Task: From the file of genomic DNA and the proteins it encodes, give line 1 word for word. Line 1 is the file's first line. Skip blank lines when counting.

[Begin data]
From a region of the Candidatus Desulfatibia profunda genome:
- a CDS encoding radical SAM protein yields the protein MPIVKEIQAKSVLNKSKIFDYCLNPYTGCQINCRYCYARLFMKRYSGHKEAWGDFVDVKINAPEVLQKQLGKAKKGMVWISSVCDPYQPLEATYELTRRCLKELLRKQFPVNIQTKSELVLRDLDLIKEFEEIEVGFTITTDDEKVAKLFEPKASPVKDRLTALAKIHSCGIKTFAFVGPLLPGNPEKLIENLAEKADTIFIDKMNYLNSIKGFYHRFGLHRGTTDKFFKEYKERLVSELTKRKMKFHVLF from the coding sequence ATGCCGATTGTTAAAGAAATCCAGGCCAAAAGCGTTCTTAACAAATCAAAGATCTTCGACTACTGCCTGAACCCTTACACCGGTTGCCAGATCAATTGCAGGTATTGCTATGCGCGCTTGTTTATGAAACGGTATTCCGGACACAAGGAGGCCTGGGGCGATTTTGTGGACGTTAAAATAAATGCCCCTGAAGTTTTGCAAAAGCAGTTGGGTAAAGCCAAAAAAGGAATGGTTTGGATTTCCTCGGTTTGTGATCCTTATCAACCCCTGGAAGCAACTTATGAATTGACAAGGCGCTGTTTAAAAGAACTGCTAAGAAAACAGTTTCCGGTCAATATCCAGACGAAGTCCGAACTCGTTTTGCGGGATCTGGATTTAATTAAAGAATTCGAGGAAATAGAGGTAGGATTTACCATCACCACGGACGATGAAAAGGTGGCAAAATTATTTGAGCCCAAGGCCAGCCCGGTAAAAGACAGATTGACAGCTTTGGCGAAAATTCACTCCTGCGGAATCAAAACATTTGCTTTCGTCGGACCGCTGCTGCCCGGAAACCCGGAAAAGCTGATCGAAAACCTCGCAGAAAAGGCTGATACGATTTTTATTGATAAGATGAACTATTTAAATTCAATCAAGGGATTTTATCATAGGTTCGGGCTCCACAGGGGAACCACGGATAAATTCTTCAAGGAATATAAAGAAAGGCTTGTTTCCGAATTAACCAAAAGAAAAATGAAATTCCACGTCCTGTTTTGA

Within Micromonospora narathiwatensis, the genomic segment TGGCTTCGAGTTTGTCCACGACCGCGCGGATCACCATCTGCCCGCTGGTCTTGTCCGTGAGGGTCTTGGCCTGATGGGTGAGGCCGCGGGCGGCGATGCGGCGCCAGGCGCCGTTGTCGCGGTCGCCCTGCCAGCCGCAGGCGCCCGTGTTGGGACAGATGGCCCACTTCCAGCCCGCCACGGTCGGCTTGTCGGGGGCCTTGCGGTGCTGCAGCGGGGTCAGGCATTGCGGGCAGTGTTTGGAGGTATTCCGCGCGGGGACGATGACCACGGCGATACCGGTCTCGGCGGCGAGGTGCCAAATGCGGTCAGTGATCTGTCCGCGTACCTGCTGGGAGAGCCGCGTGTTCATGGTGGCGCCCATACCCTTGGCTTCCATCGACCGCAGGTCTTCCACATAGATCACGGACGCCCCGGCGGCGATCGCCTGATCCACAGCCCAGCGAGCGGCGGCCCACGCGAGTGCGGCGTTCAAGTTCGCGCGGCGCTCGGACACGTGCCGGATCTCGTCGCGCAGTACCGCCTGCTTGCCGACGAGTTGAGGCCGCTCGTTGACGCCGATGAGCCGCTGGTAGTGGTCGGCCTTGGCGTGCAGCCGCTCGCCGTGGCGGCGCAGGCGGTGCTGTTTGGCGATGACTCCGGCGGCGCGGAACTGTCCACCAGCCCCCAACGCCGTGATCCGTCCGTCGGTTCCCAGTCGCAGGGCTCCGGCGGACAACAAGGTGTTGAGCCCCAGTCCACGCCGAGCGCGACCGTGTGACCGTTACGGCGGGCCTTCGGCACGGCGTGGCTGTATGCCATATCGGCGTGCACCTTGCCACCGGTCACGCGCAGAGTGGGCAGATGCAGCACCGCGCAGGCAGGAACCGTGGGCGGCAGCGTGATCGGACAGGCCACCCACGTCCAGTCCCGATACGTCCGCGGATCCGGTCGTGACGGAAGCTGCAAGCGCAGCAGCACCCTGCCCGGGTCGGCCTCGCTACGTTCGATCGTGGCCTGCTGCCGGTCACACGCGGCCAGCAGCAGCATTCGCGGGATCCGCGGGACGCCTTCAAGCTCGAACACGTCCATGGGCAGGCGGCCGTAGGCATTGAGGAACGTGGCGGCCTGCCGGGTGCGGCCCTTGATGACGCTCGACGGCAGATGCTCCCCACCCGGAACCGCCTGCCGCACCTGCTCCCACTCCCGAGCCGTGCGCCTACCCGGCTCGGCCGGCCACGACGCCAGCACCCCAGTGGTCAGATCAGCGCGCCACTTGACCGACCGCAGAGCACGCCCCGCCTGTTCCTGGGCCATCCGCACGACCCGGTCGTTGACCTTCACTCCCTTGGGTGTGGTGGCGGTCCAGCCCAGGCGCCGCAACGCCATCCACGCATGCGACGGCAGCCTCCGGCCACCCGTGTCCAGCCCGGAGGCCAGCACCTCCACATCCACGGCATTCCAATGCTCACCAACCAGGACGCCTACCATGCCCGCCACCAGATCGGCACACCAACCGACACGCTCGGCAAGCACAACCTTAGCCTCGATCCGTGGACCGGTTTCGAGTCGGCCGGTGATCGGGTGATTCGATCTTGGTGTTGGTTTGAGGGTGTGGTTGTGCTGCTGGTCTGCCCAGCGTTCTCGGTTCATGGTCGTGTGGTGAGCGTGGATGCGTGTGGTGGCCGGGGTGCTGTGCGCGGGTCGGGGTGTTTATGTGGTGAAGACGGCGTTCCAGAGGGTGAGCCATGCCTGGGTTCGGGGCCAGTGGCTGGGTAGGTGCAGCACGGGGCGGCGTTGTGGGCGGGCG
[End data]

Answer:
From a region of the Candidatus Desulfatibia profunda genome: